Title: STAIRWAY TO PARADISE: GROWING UP GERSHWIN
Author: Nadia Natali
Publisher: RareBird Books
Author: Nadia Natali
Publisher: RareBird Books
Growing up as Frankie Gershwin's daughter, the sister of George and Ira Gershwin, was quite a challenge. I didn't have the perspective to realize that so much unhappiness in a family was out of the ordinary. But I knew something was off. My mother was often depressed and my father was tyrannical and scary, one never knew when he would blow up. I learned early on that I had to be the cheery one, the one to fix the problems. Both sides of my family were famous; the Gershwin side and my father who invented color film. But even though there was more than enough recognition, money and parties I understood that wasn't what made people happy.
As a young adult adrift and depressed I broke from that unsatisfactory life by marrying Enrico Natali, a photographer, deeply immersed in his own questions about life. We moved into the wilderness away from what we considered as the dysfunction of society. That’s when we discovered that life had other kinds of challenges: flood, fire, rattlesnakes, mountain lions and bears. We lived in a teepee for more than four years while building a house. Curiously my mother never commented on my life choice. She must have realized on some level that her own life was less than satisfactory.
Enrico had developed a serious meditation practice that had become a kind of ground for him. As for me I danced. Understanding the somatic, the inner body experience, became my way to shift the inner story.
We raised and homeschooled our three children. I taught them to read, Enrico taught them math. The kids ran free, happy, always engaged, making things, and discovering. We were so sure we were doing the right thing. However, we didn't have a clue how they would make the transition to the so-called ‘real world’. The children thrived until they became teenagers. They then wanted out. Everything fell apart for them and for Enrico and me. Our lives were turned upside down, our paradise lost. There was tragedy: our son lost his life while attempting to cross our river during a fierce storm. Later I was further challenged by advanced breast cancer.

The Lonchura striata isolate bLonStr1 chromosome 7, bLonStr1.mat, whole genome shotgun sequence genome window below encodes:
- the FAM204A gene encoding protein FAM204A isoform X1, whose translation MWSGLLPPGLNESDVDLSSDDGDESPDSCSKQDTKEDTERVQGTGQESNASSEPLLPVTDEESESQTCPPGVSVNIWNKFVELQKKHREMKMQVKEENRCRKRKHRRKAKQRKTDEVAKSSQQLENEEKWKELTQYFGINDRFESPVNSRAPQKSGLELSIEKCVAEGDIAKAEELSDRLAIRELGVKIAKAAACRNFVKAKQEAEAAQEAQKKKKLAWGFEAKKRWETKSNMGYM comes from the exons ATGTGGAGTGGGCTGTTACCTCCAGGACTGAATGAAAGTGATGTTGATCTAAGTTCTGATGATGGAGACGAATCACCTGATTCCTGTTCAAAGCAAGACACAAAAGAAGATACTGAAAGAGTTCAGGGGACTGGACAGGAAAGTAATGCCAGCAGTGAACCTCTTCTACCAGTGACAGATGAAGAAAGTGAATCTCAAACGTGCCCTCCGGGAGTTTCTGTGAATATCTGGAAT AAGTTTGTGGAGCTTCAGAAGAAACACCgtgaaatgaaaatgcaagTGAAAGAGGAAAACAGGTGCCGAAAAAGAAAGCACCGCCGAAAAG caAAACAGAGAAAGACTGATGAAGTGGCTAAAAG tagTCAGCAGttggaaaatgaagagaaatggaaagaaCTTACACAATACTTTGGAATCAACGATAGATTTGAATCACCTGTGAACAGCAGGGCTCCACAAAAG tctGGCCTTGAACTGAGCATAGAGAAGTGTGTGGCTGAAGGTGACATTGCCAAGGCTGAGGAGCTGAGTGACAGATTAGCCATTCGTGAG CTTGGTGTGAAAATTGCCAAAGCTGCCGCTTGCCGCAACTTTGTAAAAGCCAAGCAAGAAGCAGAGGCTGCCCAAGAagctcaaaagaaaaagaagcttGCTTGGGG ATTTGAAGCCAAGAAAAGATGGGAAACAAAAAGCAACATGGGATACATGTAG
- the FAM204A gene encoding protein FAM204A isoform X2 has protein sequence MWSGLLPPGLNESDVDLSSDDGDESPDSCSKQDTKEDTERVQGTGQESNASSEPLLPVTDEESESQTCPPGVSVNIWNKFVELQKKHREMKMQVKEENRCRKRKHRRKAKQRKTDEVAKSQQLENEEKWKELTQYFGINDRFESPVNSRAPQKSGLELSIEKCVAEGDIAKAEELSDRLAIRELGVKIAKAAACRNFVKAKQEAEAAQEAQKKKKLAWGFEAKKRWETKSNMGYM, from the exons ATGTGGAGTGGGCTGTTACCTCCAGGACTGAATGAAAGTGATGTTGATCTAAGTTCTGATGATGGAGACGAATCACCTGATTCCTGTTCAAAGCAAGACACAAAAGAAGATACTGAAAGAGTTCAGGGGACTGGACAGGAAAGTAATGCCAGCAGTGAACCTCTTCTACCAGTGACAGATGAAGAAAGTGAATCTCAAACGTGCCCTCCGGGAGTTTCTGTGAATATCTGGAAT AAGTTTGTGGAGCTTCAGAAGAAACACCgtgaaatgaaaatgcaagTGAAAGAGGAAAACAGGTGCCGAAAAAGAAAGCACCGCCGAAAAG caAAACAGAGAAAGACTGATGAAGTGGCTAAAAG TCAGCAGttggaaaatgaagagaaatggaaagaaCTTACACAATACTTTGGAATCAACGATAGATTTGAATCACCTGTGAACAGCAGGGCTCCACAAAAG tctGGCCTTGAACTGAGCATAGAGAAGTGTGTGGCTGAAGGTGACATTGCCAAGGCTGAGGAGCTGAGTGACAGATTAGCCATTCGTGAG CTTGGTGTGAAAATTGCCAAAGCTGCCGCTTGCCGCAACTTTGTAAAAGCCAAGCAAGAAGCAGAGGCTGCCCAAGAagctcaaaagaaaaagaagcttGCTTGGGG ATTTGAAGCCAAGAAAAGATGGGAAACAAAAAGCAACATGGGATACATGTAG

It was during these times that I delved deeply into the somatic recesses of myself. I began to find my own voice, a long learning process. I emerged with a profound trust in my own authority. It became clear that everyone has to find his or her way through layers of inauthenticity, where a deep knowing can develop. And I came to see that is the best anyone can offer to the world.
Enrico and I still live in the wilds of the Lost Padres National Forest, a paradise with many steps going up and down, a life I would not change.
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The First Page:
On December 8, 1980, my husband, Enrico, our three-year-old daughter,
Francesca, and I finished our cross-country journey to Ojai, California,
where we planned to make a home on land we had seen only once but had long
been dreaming about, away from city life and, especially, away from my difficult
and powerful family.
We’d caravanned in separate vehicles, hauling all that we could carry in and on
top of our cars, in addition to a foldout trailer hitched to Enrico’s Toyota jeep. At
the end of a long, winding two-lane road that followed Matilija Creek, a brown
metal gate barred our way. Beyond the gate lay the Los Padres National Forest,
wilderness, and a mile farther up a dirt road through the canyon, our property. We